Why settle for one when you can have three? The Avalon’s alfresco options comprise front and side terraces (the latter used for private barbecues) and, in the rear, a proper garden – huge, beautifully landscaped and full of families come the good weather. The pub also serves perfectly well as a comfortable pub with nice sofas, a heated outdoor smoking area, and smart dining area. There’s always a decent selection of real ales and they’ve introduced some long cocktails for summer sippin’.Read more
In operation since 1852, the County Arms is a big, stately lump of a pub, dominating the north end of the Trinity Road dual carriageway. Within it is mostly winter-cosy mirrors, fireplaces, armchairs and leather sofas, with gastropub nosh and half a dozen Young’s ales on draught, usually plus a couple of guest handpulls. Out in the refurbished beer garden, there’s now a dedicated summer barbecue station manned by a young but eager team. But the real attraction is just to be able to sit outside, with the purr of traffic from Trinity Road far enough away (just) to get a little peace. Take note that Wandsworth Prison is just round the corner, in case any of your family, friends, or work colleagues in the City are currently doing time.Read more
This gigantic Dulwich Village pub ticks the beer garden box not once, nor twice… but thrice. The big, blooming back garden is divided into two tiers, one shadier than the other; while out front there’s a tidy patio area. The pub really comes into its own for lunchtime summer barbecues, served from a covered grill area, so rain isn’t a problem. Elsewhere, there’s a classic pub menu plus a handful of cask ale pumps (including at least one regularly changing guest brewery).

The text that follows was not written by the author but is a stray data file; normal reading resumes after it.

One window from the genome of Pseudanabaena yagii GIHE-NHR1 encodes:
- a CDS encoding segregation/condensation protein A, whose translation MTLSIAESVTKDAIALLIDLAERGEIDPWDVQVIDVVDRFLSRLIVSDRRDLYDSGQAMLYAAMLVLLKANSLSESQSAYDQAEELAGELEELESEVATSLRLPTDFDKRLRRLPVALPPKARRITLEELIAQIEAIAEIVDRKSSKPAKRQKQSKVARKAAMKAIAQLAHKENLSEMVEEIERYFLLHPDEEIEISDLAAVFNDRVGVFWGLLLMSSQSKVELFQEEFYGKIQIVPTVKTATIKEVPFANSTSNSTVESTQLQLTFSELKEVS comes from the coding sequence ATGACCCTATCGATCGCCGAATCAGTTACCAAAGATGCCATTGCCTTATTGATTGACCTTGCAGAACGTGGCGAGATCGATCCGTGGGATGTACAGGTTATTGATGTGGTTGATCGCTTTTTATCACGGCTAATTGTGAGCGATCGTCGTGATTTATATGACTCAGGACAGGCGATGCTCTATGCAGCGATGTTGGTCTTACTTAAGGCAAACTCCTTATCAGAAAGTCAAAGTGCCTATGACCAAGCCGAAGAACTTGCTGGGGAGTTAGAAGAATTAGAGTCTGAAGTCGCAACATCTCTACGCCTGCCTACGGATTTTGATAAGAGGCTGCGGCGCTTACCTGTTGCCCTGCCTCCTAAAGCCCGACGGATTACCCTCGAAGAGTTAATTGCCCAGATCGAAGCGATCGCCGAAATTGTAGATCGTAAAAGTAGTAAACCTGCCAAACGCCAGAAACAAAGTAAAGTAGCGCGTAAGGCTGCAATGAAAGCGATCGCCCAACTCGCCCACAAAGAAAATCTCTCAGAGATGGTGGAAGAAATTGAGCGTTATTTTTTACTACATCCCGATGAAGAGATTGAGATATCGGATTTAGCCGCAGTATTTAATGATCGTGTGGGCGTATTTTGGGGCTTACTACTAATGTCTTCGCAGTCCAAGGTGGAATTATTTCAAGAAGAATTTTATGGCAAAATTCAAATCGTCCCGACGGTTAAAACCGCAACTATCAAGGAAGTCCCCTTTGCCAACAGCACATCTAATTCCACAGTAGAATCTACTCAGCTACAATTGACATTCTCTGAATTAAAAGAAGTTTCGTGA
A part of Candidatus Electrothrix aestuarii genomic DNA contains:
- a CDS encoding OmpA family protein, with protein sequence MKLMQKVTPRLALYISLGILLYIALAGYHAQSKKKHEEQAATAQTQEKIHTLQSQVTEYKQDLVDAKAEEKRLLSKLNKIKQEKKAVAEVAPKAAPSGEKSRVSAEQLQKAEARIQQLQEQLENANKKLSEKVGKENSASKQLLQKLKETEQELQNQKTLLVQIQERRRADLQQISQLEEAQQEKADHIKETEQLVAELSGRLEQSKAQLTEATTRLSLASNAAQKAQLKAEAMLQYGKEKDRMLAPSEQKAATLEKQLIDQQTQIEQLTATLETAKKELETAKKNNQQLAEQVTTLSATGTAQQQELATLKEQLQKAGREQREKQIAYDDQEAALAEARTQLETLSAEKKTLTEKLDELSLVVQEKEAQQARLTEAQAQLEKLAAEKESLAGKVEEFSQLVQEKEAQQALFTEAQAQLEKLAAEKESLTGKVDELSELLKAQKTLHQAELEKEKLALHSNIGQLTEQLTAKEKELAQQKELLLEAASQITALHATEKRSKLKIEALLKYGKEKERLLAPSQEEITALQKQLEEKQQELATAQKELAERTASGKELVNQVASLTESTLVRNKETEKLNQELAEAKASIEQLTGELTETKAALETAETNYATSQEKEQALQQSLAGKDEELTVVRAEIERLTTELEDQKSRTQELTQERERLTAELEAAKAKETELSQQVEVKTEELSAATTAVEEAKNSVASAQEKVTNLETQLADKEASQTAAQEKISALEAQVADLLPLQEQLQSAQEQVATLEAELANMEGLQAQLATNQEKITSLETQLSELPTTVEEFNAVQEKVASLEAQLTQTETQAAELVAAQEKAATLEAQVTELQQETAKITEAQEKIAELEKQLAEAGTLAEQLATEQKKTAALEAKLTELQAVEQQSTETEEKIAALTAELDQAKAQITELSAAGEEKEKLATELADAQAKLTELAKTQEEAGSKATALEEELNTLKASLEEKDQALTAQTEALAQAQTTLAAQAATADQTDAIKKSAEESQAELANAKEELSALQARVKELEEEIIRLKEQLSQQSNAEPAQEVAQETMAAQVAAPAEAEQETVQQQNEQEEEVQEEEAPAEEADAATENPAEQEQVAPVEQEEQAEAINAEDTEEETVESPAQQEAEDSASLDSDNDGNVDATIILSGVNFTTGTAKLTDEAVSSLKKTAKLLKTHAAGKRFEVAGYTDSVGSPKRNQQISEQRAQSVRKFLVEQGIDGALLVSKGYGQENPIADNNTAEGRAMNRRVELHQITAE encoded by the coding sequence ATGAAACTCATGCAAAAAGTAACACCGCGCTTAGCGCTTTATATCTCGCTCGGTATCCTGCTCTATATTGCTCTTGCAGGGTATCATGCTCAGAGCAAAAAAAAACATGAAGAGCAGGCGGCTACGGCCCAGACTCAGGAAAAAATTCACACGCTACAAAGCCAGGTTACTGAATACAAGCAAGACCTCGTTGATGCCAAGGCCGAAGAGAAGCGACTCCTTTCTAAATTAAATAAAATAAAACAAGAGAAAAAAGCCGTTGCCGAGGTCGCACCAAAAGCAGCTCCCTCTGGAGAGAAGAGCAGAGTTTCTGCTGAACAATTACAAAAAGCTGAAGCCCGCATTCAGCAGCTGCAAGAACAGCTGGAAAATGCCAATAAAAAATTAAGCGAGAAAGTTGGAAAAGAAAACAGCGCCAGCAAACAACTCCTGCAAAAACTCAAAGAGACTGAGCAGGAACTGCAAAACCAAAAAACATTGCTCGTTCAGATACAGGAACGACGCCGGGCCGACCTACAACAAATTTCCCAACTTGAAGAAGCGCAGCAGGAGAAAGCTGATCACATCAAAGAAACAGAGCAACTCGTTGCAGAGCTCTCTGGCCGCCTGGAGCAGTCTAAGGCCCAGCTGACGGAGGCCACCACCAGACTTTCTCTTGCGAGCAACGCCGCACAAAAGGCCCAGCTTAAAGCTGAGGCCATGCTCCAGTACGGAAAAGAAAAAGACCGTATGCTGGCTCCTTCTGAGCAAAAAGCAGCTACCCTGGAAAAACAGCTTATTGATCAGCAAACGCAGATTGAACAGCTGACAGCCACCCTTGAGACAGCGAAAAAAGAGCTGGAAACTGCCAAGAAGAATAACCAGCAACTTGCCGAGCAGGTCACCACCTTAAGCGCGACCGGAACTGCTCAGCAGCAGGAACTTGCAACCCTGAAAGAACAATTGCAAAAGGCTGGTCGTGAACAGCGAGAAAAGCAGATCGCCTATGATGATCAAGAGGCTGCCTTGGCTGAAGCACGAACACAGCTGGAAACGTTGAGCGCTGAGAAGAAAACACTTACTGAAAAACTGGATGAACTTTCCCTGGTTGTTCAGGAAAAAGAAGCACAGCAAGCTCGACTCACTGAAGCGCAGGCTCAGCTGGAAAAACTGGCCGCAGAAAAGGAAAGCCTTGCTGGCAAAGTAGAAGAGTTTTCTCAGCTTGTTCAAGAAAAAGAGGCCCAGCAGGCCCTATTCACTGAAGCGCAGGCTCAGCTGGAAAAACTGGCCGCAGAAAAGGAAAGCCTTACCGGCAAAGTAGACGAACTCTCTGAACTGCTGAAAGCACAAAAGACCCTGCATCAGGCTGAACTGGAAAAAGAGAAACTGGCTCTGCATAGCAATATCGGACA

Since the untimely demise of Avalon's summer barbecues, the Devonshire has become the Balham grill of choice. Sprawling though this Young’s outfit might be, it’s also attractive since the refurb a few years ago. The open-plan indoor area is done out with contemporary sofas and banquettes, so it feels both lived-in and looked after. As for the clean-lined rear terrace, you’ll need to arrive early to bag a plum spot. The posh barbecue runs most summer evenings (though call ahead to check), as well as an all day on weekends. The beer list you can imagine, but the wine list is long for a Young’s pub.Read more
Not far from Sydenham rail station, the Dolphin is a striking 1930s mock Tudor building, given a proper refurb a few years back. There are a handful of ales at the pumps (plus a weekly guest) and a range of solid pub grub to eat. But the real reason to visit is out back. There you’ll find a spacious and peaceful garden, a formal criss-cross of box, privet and gravel around a central water sculpture, edged by apple trees. Unlike so many large pub gardens, it doesn’t include a play area – a deliberate decision to maintain the space ‘for adults’. Children are permitted, but must remain seated (or at the very least, be supervised).Read more
This spacious local does summer stuff well. The beer garden not only has its own dedicated bar, serving a shorter range of the tap selection indoors (usually a couple of their own microbrews, an Adnams and a guest), but has a children’s ‘playroom’, perfectly meeting their family demographic with soft toys, books and DVDs for unsupervised play. For the grown-ups, there are plenty of tables on the decking at which to enjoy the superb selection of beers and an original, affordable food menu.Read more